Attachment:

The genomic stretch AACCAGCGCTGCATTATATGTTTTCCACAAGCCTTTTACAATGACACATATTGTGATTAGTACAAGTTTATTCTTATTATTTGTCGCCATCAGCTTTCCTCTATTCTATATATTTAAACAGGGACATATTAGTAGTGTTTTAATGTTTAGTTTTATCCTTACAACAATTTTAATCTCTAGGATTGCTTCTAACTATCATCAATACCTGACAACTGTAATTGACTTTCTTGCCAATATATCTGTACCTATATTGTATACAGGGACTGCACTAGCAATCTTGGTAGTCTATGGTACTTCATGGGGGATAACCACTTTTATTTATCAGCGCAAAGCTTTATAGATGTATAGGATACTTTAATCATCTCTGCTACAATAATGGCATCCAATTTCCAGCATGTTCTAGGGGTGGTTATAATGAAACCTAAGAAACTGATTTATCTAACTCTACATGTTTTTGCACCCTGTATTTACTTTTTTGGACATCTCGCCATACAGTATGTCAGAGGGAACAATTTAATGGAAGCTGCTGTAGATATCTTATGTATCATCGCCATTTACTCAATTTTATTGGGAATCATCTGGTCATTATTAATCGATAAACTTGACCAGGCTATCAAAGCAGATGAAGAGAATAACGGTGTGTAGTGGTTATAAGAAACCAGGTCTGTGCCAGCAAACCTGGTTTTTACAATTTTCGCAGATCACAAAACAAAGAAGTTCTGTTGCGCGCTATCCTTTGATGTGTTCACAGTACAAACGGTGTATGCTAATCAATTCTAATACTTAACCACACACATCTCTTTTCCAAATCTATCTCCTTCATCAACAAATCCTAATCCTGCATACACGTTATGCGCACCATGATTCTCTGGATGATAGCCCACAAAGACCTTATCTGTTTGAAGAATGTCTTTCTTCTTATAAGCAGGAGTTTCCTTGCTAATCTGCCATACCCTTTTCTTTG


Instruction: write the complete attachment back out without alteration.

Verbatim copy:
The genomic stretch AACCAGCGCTGCATTATATGTTTTCCACAAGCCTTTTACAATGACACATATTGTGATTAGTACAAGTTTATTCTTATTATTTGTCGCCATCAGCTTTCCTCTATTCTATATATTTAAACAGGGACATATTAGTAGTGTTTTAATGTTTAGTTTTATCCTTACAACAATTTTAATCTCTAGGATTGCTTCTAACTATCATCAATACCTGACAACTGTAATTGACTTTCTTGCCAATATATCTGTACCTATATTGTATACAGGGACTGCACTAGCAATCTTGGTAGTCTATGGTACTTCATGGGGGATAACCACTTTTATTTATCAGCGCAAAGCTTTATAGATGTATAGGATACTTTAATCATCTCTGCTACAATAATGGCATCCAATTTCCAGCATGTTCTAGGGGTGGTTATAATGAAACCTAAGAAACTGATTTATCTAACTCTACATGTTTTTGCACCCTGTATTTACTTTTTTGGACATCTCGCCATACAGTATGTCAGAGGGAACAATTTAATGGAAGCTGCTGTAGATATCTTATGTATCATCGCCATTTACTCAATTTTATTGGGAATCATCTGGTCATTATTAATCGATAAACTTGACCAGGCTATCAAAGCAGATGAAGAGAATAACGGTGTGTAGTGGTTATAAGAAACCAGGTCTGTGCCAGCAAACCTGGTTTTTACAATTTTCGCAGATCACAAAACAAAGAAGTTCTGTTGCGCGCTATCCTTTGATGTGTTCACAGTACAAACGGTGTATGCTAATCAATTCTAATACTTAACCACACACATCTCTTTTCCAAATCTATCTCCTTCATCAACAAATCCTAATCCTGCATACACGTTATGCGCACCATGATTCTCTGGATGATAGCCCACAAAGACCTTATCTGTTTGAAGAATGTCTTTCTTCTTATAAGCAGGAGTTTCCTTGCTAATCTGCCATACCCTTTTCTTTG